The Righteous Mind: Why Good People Are Divided by Politics and Religion by Jonathan Haidt

The Righteous Mind: Why Good People Are Divided by Politics and Religion by Jonathan Haidt book reviewTakeaway: Different people view the world differently, not just because they see the world differently or because they experience the world differently, but because they are different people.

Finally after the election, I sat down and read The Righteous Mind. I have heard about the book for a while, but I did not really want to read it. After yet another article or Facebook post that fundamentally seemed to miss the point about how and why people disagree, I broke down and picked the book up (and because it was briefly on sale as an audiobook.)

Jonathan Haidt is an evolutionary psychologist. Evolutionary psychology is a slightly different take from traditional psychology. It is a more systems oriented focus than an individualistic focus. Despite its more systems oriented focus, the types of research that Haidt cites is somewhat similar to the types of Behavior Economics research that Dan Airley uses.

The Righteous Mind is attempting to look at why people disagree. It doesn’t assume that some are right and some are wrong. That is too simple. Instead it is looking at the approaches that people use to understand the world around them. And approach matters. Much of what we ‘know’ is intuitive. We do not intentionally think through whether we prefer chocolate or vanilla ice cream and make a rational decision. We have tastes that are internal and emotional and include experience and external influence. Those, and more, influence our choice, but the choice is not completely predetermined.

The book has way too much content to summarize. But the central metaphor and the central theory are worth explaining. Haidt said that decision making is like a rider and an elephant. The rider is the rational portion and the elephant is the emotional/intuitive. It is not that the rider always is in control. The elephant matters with inertia and power. The rider can overcome the elephant, but it depends on how strongly the elephant is already moving in a direction how much work the rider has to do to change the direction.

The central theory that Haidt posits is Moral Foundations Theory. This suggest that different groups use different combinations of six different moral values to form their worldview. These six (as stolen from Wikipedia) are:

  • Care: cherishing and protecting others; opposite of harm.
  • Fairness or proportionality: rendering justice according to shared rules; opposite of cheating.
  • Liberty: the loathing of tyranny; opposite of oppression.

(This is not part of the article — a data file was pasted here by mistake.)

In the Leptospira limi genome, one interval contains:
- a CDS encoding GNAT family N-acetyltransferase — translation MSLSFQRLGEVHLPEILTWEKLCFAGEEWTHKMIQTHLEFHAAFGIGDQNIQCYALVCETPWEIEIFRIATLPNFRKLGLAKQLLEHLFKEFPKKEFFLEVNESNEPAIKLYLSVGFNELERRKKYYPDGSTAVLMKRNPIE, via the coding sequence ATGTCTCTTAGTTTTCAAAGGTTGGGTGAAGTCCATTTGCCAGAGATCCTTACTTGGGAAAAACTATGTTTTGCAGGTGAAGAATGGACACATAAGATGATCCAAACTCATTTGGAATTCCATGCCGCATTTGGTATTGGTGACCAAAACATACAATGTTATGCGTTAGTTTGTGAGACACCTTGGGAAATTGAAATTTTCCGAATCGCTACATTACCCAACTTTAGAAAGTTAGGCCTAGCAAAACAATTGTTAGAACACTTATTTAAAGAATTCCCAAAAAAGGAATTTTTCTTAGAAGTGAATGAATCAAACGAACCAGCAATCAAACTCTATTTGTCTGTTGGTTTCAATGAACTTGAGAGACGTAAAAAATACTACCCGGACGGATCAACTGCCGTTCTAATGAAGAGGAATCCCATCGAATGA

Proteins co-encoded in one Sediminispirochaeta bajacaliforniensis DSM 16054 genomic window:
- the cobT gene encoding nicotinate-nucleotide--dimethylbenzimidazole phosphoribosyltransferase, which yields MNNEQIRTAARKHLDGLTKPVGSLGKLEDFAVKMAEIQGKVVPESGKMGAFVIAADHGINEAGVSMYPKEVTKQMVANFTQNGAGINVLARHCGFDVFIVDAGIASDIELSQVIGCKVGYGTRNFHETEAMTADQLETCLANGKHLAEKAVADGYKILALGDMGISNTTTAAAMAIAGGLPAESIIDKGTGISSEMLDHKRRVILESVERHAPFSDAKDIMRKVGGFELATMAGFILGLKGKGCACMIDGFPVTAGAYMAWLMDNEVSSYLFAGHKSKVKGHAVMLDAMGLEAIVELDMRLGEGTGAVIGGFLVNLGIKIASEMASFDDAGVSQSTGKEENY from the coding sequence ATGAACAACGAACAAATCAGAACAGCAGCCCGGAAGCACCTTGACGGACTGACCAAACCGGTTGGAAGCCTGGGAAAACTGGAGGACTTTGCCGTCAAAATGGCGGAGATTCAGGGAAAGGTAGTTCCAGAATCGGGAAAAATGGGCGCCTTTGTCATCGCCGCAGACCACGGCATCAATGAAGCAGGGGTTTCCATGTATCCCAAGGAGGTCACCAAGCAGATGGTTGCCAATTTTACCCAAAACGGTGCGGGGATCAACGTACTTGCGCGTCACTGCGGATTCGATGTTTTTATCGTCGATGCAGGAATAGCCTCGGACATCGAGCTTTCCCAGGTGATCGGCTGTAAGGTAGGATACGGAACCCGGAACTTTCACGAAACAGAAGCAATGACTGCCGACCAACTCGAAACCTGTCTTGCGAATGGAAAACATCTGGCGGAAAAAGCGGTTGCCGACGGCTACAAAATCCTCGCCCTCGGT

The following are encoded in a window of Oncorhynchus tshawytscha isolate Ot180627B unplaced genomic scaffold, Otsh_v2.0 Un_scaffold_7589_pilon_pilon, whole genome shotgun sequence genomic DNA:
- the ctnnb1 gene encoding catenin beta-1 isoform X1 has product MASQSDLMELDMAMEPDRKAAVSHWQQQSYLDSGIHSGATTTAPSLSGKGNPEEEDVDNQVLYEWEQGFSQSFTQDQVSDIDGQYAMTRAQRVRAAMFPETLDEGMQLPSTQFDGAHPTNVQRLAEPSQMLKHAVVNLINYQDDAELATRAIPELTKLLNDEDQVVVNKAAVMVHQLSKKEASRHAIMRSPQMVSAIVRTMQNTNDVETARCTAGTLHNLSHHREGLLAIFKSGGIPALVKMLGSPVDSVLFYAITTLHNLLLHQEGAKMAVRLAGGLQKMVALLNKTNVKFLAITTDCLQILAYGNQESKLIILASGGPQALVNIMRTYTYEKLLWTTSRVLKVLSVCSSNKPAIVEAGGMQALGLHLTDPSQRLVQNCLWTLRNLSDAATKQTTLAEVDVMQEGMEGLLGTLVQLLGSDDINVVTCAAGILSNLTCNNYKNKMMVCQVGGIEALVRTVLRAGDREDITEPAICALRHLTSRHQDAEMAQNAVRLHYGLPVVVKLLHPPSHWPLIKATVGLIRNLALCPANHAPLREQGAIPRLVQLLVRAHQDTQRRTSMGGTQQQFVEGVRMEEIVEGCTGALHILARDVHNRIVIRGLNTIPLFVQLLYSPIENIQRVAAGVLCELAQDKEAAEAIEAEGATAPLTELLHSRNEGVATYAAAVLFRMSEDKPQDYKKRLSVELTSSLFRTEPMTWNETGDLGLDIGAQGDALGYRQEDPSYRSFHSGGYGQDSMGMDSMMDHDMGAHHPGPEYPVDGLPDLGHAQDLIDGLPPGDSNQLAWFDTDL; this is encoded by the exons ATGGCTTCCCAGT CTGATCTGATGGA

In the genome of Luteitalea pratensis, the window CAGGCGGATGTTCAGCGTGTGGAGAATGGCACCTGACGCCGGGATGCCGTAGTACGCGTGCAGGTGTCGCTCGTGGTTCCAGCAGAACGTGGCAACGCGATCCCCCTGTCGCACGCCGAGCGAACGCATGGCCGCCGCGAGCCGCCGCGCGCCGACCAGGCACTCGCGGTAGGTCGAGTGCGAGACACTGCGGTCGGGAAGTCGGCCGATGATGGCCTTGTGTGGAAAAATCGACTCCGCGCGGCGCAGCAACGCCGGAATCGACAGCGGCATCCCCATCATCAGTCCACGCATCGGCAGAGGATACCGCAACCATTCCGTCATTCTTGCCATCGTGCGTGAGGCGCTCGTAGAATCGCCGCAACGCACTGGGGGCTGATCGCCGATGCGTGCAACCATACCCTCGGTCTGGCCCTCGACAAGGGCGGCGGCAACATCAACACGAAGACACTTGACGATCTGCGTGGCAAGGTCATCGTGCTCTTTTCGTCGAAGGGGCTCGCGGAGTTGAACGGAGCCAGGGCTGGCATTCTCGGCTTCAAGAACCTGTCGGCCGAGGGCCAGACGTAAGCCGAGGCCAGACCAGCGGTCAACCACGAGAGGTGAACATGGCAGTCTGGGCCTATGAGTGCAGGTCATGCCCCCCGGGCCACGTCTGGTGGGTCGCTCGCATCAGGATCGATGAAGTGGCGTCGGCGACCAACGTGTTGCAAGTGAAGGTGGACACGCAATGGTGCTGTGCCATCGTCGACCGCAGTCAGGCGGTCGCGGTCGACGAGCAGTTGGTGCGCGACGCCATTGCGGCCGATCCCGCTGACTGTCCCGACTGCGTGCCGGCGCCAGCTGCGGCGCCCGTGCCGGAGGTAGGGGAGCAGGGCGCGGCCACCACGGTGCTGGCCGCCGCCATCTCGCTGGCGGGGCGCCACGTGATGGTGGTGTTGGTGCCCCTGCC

• Loyalty or ingroup: standing with your group, family, nation; opposite of betrayal.
  • Authority or respect: submitting to tradition and legitimate author; opposite of subversion.
  • Sanctity or purity: abhorrence for disgusting things, foods, actions; opposite of degradation.

Conservatives and progressives (as two examples, although he does spend some time discussing Libertarians as another alternative) have different broad biases in how they view these moral foundations. Conservatives tend to value all six, although not necessarily in equal measures. Progressives tend to primarily focus on Fairness and Liberty. But even in the areas where conservatives and progressives agree, there is usually differences in how that value is communicated. For instance, Fairness by conservatives is often though of as ‘getting what is deserved’ while for progressives it is more about helping all members of society have fair access to social, financial or other types of capital.

I found the Moral Foundations Theory broadly helpful. As with any social science theory, it is a model to help explain the world and not actually the world itself. All models are inadequate and in their attempt to explain, they necessarily minimize other parts of the world. But as a self identified progressive I see my own discomfort with authority, in-group loyalty and purity values. Just a couple weeks ago I had a Facebook conversation with a friend about my lack of nostalgia or even understanding for family homes or communities. That was an illustration of my own lack of the in-group loyalty value.

I think the ideas of The Righteous Mind are helpful. But as I have been reading Thomas Friedman’s new book “Thank You For Being Late“, the vocabulary and ideas from The Righteous Mind have ben helpful tools for evaluating Friedman’s argument.

The Righteous Mind: Why Good People Are Divided by Politics and Religion 
by Jonathan Haidt Purchase Links: Paperback, Kindle Edition, Audible.com Audiobook

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